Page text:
Eye on Art – 2019

My “Eye On Art” column appears monthly in the Sag Harbor Express

For Hilma af Klint, the Future is Now


Until very recently, if you were to ask an American to name a famous Swedish artist, the likely answer would have been August Strindberg or maybe Claes Oldenburg. The name Hilma af Klint would not have been on the tip of anyone’s tongue. That changed last fall with the opening of the Guggenheim Museum’s exhibition, “Hilma af Klint: Paintings for the Future,” on view through April 23. The show brings out of obscurity one of the most innovative artists of the twentieth century, but one who deliberately sequestered her work, believing that the world was not ready to appreciate it.

Hilma af Klint, Group X, No. 1, Altarpiece, 1915. Oil and metal leaf on canvas?, 93 ½ x 70 ¼ in. The Hilma af Klint Foundation, Stockholm.
© Stiftelsen Hilma af Klints Verk

The Guggenheim is the ideal venue for this, the first af Klint retrospective in the United States, since its founding collection celebrated painters such as Mondrian, Léger, Moholy-Nagy and especially Kandinsky, considered the pioneers of non-objectivity. In fact af Klint, who shared Kandinsky’s interest in Theosophy, was creating spiritually inspired non-objective paintings as early as 1906, five years before Kandinsky’s book, Concerning the Spiritual in Art, spread the gospel of abstraction devoid of representational content. Unfortunately for posterity, she rarely exhibited anything from that body of work during her lifetime, and stipulated that it was not to be shown publicly until twenty years after her death, which occurred in 1944, the same year as Kandinsky’s.

It was not, however, until 1986 that af Klint made her international début in the exhibition, “The Spiritual in Art: Abstract Paintings 1890 – 1985,” held at the Los Angeles County Museum of Art. Three years later, a solo show was organized at P.S. 1 by the artist R.H. Quaytman, whose new series, + ×, Chapter 34, inspired by af Klint’s notebooks, is on display at the Guggenheim concurrently with “Paintings for the Future.”

Born in 1862 in Stockholm, af Klint began her career as a traditional painter and illustrator. In 1904, she joined four other female artists to hold séances in the hope of channeling guides to lead them toward art that expressed a reality beyond the observable world. Known as De Fem (The Five), the group created automatic drawings, a common practice among spiritualists at the time. But in af Klint’s case, they became her primary artistic inspiration. As she later explained, one of the guides commissioned her to undertake a monumental nine-year project she called “The Paintings for the Temple.” When it was completed in 1915, the series comprised nearly two hundred paintings and works on paper.

Installation view of seven paintings from The Ten Largest series, 1907. Tempera on paper mounted on canvas, each approx. 124 x 92 in. The Hilma af Klint Foundation, Stockholm.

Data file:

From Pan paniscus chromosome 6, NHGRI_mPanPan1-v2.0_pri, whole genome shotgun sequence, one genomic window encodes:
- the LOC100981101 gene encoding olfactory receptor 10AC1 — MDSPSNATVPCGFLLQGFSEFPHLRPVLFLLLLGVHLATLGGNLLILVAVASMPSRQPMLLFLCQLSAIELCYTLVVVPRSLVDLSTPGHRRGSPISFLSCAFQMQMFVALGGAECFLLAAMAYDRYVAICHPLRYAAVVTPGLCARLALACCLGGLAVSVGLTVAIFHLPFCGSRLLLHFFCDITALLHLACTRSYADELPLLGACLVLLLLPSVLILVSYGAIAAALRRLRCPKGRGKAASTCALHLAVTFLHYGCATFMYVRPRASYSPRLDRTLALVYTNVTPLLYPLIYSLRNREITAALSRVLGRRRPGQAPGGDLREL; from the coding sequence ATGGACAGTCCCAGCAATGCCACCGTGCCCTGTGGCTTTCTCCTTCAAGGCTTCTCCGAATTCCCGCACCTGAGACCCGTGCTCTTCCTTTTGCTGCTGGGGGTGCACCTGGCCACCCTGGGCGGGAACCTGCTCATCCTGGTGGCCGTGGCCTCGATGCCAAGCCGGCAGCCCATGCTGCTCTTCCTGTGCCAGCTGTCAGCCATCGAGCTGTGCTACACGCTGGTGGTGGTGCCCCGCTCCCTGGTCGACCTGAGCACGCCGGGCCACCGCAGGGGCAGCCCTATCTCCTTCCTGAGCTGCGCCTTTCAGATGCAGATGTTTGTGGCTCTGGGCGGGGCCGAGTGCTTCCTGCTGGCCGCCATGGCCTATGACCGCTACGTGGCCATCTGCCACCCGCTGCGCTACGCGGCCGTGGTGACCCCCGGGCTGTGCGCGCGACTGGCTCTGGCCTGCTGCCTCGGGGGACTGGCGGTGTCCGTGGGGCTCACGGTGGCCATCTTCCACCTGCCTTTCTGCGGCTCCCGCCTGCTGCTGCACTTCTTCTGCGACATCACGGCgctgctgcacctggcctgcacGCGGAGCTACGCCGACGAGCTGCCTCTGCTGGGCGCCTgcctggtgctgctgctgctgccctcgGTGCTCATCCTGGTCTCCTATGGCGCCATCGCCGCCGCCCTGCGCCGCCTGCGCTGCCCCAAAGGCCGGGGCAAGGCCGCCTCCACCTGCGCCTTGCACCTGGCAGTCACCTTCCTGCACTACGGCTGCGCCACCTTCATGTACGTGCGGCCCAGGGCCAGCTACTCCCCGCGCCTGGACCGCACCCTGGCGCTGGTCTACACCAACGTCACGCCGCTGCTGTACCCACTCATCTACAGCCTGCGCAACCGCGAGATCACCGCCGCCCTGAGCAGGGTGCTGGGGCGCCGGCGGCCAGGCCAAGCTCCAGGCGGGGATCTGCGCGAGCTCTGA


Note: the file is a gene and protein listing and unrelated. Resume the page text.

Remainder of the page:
The show opens with “Group IV,” a suite of ten mural-size paintings from that series, completed in 1907. The imagery, derived from folk art and her own visionary introspection, symbolically depicts the human life cycle. She intended them to be wall decorations for the temple, which she imagined as a structure with multiple levels connected by a spiraling path. By coincidence, that could describe the museum itself, conceived by Frank Lloyd Wright as “a temple of spirit.” Given af Klint’s focus on transcendent imagery, it’s not inconceivable that if Solomon R. Guggenheim and his curator, Hilla von Rebay, had known of her work, they would have snapped it up for the collection when it started in the 1930s.

Filled with arcane shapes, annotated charts and references to primordial life, af Klint’s oils and watercolors illustrate a rich interior life of formal invention, an effort to picture unseen forces that are no less real for being invisible. The search for wisdom and meaning in a rapidly changing world, at a time when science and technology were challenging old norms and beliefs, led af Klint to explore concepts beyond conscious perception. Considered alongside the introduction of electric lighting, the telephone, X-rays and other innovations, her art is an attempt on her part to make sense of a universe in which such inexplicable phenomena occur.

At times her imagery lapses into mysticism bordering on superstition, but frankly it isn’t necessary to decode all the occult philosophizing. Even skeptics and materialists can enjoy the sensuousness of her colorful Eros series, and the complex symmetrical variations in the Evolution and Tree of Knowledge groups and Altarpieces. Her explorations of formal and chromatic relationships prefigure Albers and Klee. However, the fact that af Klint refused to share her work with the wider world meant that no one outside her small circle was aware of her accomplishments. Her belief that a future audience would be receptive to her vision prevented her from receiving timely recognition. Finally, 75 years after her death, the Guggenheim has become, at least temporarily, the spiritual temple she envisioned.